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The Umbrellas of Thessaloniki

Umbrellas probably aren't what typically what comes to mind when one thinks of Thessaloniki, the 2nd most populous city in Greece. However, along the seafront of this enchanting city sits a beautiful sculpture that is today one of the most photographed spots in the entire city and, possibly, one of the most photographed sculptures in the world.

The sculpture is called 'The Umbrellas' and was designed and created by Greek sculptor Giorgios Zongolopoulos in the year 1997, although the work was originally displayed in 1993 at the Venice Biennale. Known for its distinctive design, The Umbrellas is comprised of 21 vibrant, umbrella-shaped pieces made of stainless steel. Zongolopoulos frequently included umbrellas as a main theme in his works of art and, impressively, was 91 years old when he designed the umbrellas installation.

Each umbrella is about 42 feet (13 meters) tall and slightly tilted.

At this time, Thessaloniki was designated as the European Capital of Culture, thus making it the perfect time for a sculpture to be installed. This title is awarded annually by the European Union to cities that demonstrate a commitment to showcasing their cultural richness and promoting cultural exchange on a broader European level. Being named the European Capital of Culture for a particular year signifies that the chosen city will host a series of cultural events, festivals, exhibitions, and performances throughout the year. These events aim to celebrate the city's cultural heritage, foster creativity and innovation, promote intercultural dialogue, and enhance international visibility.

For Thessaloniki, being designated as the European Capital of Culture in 1997 provided an opportunity to showcase its diverse cultural heritage, historical significance, and contemporary arts scene to a wider European audience. It allowed the city to highlight its architectural landmarks, museums, theaters, music venues, and culinary traditions, while also promoting cultural exchange and collaboration with other European cities. The designation as the European Capital of Culture is a prestigious honor that not only celebrates a city's cultural achievements but also serves as a catalyst for social and economic development, tourism promotion, and community engagement. It encourages cities to invest in their cultural infrastructure, support artistic initiatives, and create platforms for creativity and expression, thus making the installation of The Umbrellas the perfect addition to the city, which continues to inspire and enchant visitors from around the world.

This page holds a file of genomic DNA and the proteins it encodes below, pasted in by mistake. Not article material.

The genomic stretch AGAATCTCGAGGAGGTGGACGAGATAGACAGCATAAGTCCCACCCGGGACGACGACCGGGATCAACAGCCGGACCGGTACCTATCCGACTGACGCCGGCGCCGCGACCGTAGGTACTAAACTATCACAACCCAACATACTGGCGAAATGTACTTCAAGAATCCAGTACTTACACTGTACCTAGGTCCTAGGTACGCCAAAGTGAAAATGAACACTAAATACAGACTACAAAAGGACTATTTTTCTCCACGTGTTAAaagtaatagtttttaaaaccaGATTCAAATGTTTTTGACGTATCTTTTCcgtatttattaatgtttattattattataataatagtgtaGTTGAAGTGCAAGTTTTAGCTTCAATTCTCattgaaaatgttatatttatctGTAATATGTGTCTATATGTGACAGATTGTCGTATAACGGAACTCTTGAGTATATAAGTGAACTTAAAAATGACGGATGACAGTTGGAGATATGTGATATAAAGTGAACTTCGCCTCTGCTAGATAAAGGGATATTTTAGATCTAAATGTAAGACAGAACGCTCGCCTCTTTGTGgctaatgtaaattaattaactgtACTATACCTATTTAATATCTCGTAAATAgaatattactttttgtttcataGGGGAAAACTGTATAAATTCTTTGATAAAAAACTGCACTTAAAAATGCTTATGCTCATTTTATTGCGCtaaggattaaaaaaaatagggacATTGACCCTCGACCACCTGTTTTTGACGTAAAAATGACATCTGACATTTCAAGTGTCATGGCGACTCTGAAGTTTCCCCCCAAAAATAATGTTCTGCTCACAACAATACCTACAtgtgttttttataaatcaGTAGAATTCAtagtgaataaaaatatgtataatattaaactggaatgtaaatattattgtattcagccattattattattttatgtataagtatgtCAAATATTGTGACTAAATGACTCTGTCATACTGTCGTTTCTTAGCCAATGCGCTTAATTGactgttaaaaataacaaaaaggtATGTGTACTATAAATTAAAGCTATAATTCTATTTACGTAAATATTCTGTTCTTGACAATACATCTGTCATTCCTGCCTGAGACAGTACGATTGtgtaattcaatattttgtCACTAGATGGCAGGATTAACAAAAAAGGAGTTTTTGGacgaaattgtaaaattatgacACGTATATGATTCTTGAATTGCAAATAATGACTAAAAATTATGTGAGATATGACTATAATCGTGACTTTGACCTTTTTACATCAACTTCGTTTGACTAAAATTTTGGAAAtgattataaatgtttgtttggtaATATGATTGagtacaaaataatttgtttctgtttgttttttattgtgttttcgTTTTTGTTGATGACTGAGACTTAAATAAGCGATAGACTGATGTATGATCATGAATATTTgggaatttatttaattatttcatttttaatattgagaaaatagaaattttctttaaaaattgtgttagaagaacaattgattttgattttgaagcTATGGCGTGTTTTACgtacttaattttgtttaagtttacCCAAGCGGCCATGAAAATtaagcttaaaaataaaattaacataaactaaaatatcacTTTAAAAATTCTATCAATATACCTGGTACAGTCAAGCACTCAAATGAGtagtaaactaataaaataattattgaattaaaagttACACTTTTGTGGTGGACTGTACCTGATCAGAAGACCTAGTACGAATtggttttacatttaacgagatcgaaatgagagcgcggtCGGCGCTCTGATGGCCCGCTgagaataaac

Zongolopoulos pictured with his work of art. Photo credit: Archaeology Wiki

Where to find the sculpture?

The sculpture lies in the seafront area known as Nea Paralia (English translation: new beach). To reach The Umbrellas from Thessaloniki’s airport (Macedonia International Airport), visitors can take a taxi or bus, which will drop them off straight in the center of the city, near the main square, Aristotelous Square. From there, The Umbrellas is just a short walk along Nikis Avenue, which is the main road along the waterfront.

If you're using a GPS, you can input the following address:

Avenue Megalou Alexandrou 54640 Thessaloniki

Thessaloniki is the main urban center in Northern Greece, making it a city of immense historical and cultural significance. As one of Greece's oldest and most diverse cities, its rich history encompasses influences from various civilizations, including Roman, Byzantine, Ottoman, and Jewish cultures. The city's architectural marvels, such as the White Tower (Λευκός Πύργος) and Byzantine churches, reflect its storied past and architectural heritage. In conclusion, the vibrant display of Thessaloniki's The Umbrellas serves as a testament to the city's dynamic cultural landscape and its ability to captivate visitors with its innovative art installations and striking waterfront ambiance. So, have you visited The Umbrellas?

Visiting The Umbrellas with some of my favorite people in the world ♡


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